“Traditional search funds are backed by about 200 investors in the country who have been doing this for 30 years—serial search fund investors. Those are backed by that cadre of investors and have certain stipulations,” explains David Slenzak, of Broadtree Partners, a search fund accelerator.
Self-funded searchers finance their own search efforts. Once they find a deal they look for outside capital. The terms are negotiated on a deal-by-deal basis, according to searchfunder.com. Self-funded searchers often choose to use SBA loans to finance the acquisition because of the favorable and flexible terms offered.
Fundless sponsors raise search capital on a deal-by-deal basis often from a single source or a group of investors. “Fundless sponsors are more seasoned. They know how to structure deals, and people will back them based on their prior track record,” says Slenzak.
Back to School
As this segment booms, more ETA programs are being created at business schools around the world. One such program was founded by Royce Yudkoff, professor of management practice at Harvard Business School (HBS), along with Richard Ruback, professor of corporate finance at HBS, a decade ago. Yudkoff says that his students often see the search fund path as less risky. “At first, when you think about entrepreneurship, it seems like—wow, that’s a really risky thing. But what these students are doing—and this is a world of difference from startups—is they’re buying from a retiring founder of some business that has been around for many years. It’s demonstrated that it’s enduringly profitable. You buy it at an attractive price, there’s overlap with the founder as they train you, and then you’re taking it over and running it. The risk in the minds of these students is very, very measured.”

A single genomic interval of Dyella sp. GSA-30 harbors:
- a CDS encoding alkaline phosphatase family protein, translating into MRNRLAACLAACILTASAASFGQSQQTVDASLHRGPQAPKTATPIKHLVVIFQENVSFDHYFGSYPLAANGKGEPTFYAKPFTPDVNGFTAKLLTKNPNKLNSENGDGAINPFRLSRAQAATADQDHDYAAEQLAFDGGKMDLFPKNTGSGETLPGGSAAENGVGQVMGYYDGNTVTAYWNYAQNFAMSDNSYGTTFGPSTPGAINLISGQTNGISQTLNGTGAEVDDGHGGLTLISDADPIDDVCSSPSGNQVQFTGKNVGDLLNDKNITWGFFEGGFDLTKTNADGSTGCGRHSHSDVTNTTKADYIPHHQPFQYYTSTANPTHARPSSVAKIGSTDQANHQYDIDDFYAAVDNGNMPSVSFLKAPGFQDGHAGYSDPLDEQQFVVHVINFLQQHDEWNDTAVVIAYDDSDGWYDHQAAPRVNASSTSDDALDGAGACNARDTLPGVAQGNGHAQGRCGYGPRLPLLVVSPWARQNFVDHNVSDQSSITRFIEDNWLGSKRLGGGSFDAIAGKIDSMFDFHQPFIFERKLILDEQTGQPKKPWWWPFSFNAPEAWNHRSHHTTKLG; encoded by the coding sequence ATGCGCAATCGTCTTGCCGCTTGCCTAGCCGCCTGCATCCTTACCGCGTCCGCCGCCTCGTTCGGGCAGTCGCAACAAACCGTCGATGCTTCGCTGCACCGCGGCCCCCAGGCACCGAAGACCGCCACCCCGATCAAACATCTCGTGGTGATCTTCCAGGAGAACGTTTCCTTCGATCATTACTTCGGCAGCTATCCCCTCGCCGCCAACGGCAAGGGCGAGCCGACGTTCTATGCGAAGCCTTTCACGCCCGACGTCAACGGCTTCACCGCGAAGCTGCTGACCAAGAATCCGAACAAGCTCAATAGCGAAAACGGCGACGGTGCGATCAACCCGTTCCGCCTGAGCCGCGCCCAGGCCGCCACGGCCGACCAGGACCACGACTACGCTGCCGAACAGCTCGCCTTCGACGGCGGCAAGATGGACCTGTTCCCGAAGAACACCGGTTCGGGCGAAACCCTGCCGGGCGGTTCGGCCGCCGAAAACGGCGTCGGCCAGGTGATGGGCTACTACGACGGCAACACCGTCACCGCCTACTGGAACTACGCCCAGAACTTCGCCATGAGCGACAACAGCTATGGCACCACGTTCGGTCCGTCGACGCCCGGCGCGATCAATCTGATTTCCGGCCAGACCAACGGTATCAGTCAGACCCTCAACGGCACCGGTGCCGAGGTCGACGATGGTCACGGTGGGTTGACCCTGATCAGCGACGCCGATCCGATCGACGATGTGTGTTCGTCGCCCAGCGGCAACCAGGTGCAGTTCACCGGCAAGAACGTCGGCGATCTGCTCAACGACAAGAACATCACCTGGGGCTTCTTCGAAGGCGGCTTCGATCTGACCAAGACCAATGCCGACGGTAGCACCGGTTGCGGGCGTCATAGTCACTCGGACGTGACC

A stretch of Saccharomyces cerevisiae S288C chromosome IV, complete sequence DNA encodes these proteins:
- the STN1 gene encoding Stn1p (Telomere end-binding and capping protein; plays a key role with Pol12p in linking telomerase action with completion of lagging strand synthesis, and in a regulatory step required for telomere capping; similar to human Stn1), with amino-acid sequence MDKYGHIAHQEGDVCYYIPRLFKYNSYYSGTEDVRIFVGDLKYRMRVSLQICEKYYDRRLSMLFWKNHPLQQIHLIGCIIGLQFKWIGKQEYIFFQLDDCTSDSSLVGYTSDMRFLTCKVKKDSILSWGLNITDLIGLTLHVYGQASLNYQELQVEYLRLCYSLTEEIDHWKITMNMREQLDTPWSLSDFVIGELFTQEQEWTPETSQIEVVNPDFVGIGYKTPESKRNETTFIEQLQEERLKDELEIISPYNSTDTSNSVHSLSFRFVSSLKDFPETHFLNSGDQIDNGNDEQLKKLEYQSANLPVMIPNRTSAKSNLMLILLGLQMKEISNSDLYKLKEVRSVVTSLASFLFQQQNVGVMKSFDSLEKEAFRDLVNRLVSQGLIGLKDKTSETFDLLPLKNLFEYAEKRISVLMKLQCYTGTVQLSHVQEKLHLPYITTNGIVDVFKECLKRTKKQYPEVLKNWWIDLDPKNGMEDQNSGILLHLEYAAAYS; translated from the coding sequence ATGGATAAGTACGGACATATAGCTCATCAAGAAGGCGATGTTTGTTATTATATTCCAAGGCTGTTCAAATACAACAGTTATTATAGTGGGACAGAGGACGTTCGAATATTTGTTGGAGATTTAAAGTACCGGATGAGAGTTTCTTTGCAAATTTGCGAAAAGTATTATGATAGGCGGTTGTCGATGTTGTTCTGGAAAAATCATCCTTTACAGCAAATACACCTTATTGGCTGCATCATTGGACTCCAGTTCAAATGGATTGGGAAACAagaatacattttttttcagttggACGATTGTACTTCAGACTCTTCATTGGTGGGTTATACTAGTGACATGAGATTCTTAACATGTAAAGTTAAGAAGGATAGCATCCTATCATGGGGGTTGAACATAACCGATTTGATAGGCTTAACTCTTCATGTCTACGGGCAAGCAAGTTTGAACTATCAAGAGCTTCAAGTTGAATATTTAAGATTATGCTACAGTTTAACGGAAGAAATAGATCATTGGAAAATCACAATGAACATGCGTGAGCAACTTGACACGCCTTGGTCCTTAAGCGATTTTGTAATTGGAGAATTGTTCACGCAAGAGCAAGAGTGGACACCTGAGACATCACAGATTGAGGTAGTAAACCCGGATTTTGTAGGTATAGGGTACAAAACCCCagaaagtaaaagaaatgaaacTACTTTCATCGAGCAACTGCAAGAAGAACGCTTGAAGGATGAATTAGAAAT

Yudkoff attributes the growing interest in the program to increased awareness, as well as larger forces in the economy—including the number of small companies coming up for sale along with the fact that careers in large companies seem less secure or predictable than they were 20 years ago.
Onward and Upward
Many in the industry agree that this is a trend that will continue to boom.
“I believe the timing is right. We have more schools building awareness about it, and I think that the model gets easier as more baby boomers retire out of their businesses,” says Spencer.
Yudkoff agrees that it will continue, though he says what’s driving it now is probably different from what’s driven it to here. Moving forward, “I think the biggest force is that business school students are seeing their predecessors doing this in large numbers, and it’s working out for them on average.”
There is also money out there to support the growth. “I think this model is just showing up on the radar of a lot of big money sources, and I think over the next two to five years, we’ll see a lot of money trying to get into this space,” says Slenzak. “As private equity returns diminish, they’re going to look to try to get higher returns in this micro-cap space, and they’ll look to this model to try to capture that.”